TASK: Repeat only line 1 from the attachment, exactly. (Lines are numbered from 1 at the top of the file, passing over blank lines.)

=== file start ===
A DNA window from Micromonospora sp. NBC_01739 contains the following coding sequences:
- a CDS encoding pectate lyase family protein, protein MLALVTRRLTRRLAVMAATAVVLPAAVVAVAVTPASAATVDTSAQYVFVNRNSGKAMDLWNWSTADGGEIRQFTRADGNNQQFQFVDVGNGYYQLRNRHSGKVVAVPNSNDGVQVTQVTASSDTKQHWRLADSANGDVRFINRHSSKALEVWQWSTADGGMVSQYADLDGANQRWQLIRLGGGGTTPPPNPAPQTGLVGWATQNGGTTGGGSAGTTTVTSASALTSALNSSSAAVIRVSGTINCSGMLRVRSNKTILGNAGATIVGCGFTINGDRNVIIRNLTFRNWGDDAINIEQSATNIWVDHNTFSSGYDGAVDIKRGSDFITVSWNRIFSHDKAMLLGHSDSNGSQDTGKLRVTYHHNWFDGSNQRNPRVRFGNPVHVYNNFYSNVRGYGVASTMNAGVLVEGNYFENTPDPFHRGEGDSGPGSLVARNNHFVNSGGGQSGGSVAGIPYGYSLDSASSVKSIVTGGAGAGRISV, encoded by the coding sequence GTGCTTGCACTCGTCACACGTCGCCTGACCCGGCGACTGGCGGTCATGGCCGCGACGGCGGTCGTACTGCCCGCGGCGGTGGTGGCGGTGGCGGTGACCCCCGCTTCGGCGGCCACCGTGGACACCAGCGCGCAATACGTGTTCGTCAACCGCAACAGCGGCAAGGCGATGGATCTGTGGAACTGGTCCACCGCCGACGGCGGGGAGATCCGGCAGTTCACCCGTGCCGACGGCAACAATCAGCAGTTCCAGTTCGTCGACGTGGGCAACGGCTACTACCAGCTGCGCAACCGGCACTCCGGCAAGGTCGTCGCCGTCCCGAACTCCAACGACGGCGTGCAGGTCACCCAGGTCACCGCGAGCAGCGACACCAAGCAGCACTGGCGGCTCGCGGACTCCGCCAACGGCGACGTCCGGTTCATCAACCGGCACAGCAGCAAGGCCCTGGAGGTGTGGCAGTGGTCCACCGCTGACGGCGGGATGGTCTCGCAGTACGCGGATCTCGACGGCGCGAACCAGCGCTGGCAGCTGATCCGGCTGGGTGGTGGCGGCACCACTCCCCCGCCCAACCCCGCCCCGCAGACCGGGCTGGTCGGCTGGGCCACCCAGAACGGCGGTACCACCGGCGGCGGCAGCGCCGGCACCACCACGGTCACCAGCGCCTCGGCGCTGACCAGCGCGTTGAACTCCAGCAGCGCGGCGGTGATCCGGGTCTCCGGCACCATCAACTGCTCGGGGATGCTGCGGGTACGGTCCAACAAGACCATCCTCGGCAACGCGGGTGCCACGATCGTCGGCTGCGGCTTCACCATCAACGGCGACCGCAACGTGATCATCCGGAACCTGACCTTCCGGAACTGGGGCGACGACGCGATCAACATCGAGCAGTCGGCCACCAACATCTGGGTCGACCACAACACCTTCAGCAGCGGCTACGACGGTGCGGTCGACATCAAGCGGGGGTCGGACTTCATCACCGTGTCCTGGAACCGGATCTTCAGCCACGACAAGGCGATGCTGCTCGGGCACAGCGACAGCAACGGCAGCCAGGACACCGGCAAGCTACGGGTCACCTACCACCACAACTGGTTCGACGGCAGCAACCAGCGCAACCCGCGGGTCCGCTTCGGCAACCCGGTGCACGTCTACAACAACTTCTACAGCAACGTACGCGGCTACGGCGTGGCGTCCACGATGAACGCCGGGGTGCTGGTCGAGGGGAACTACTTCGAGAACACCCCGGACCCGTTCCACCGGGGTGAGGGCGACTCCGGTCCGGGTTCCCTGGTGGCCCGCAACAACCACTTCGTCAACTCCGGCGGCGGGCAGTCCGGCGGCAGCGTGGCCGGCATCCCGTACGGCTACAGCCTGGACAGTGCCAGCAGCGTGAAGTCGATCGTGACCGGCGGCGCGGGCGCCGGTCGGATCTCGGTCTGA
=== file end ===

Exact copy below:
A DNA window from Micromonospora sp. NBC_01739 contains the following coding sequences: